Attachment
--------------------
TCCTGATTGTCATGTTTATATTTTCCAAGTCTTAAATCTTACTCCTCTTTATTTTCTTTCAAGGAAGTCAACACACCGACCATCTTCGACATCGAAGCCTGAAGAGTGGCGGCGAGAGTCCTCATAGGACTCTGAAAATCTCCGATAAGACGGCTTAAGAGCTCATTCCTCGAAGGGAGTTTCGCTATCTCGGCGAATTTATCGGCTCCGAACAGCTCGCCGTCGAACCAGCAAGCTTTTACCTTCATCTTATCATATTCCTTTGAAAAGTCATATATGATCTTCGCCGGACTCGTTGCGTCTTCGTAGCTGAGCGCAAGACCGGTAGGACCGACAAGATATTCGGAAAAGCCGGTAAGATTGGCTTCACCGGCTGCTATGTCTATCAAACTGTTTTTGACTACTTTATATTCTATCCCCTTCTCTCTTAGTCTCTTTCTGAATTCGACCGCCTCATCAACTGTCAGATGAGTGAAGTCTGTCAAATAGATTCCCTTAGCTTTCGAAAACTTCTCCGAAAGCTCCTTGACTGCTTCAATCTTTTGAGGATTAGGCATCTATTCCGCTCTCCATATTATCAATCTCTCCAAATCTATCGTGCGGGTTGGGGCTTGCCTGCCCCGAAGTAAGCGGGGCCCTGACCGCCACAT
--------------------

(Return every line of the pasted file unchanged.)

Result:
TCCTGATTGTCATGTTTATATTTTCCAAGTCTTAAATCTTACTCCTCTTTATTTTCTTTCAAGGAAGTCAACACACCGACCATCTTCGACATCGAAGCCTGAAGAGTGGCGGCGAGAGTCCTCATAGGACTCTGAAAATCTCCGATAAGACGGCTTAAGAGCTCATTCCTCGAAGGGAGTTTCGCTATCTCGGCGAATTTATCGGCTCCGAACAGCTCGCCGTCGAACCAGCAAGCTTTTACCTTCATCTTATCATATTCCTTTGAAAAGTCATATATGATCTTCGCCGGACTCGTTGCGTCTTCGTAGCTGAGCGCAAGACCGGTAGGACCGACAAGATATTCGGAAAAGCCGGTAAGATTGGCTTCACCGGCTGCTATGTCTATCAAACTGTTTTTGACTACTTTATATTCTATCCCCTTCTCTCTTAGTCTCTTTCTGAATTCGACCGCCTCATCAACTGTCAGATGAGTGAAGTCTGTCAAATAGATTCCCTTAGCTTTCGAAAACTTCTCCGAAAGCTCCTTGACTGCTTCAATCTTTTGAGGATTAGGCATCTATTCCGCTCTCCATATTATCAATCTCTCCAAATCTATCGTGCGGGTTGGGGCTTGCCTGCCCCGAAGTAAGCGGGGCCCTGACCGCCACAT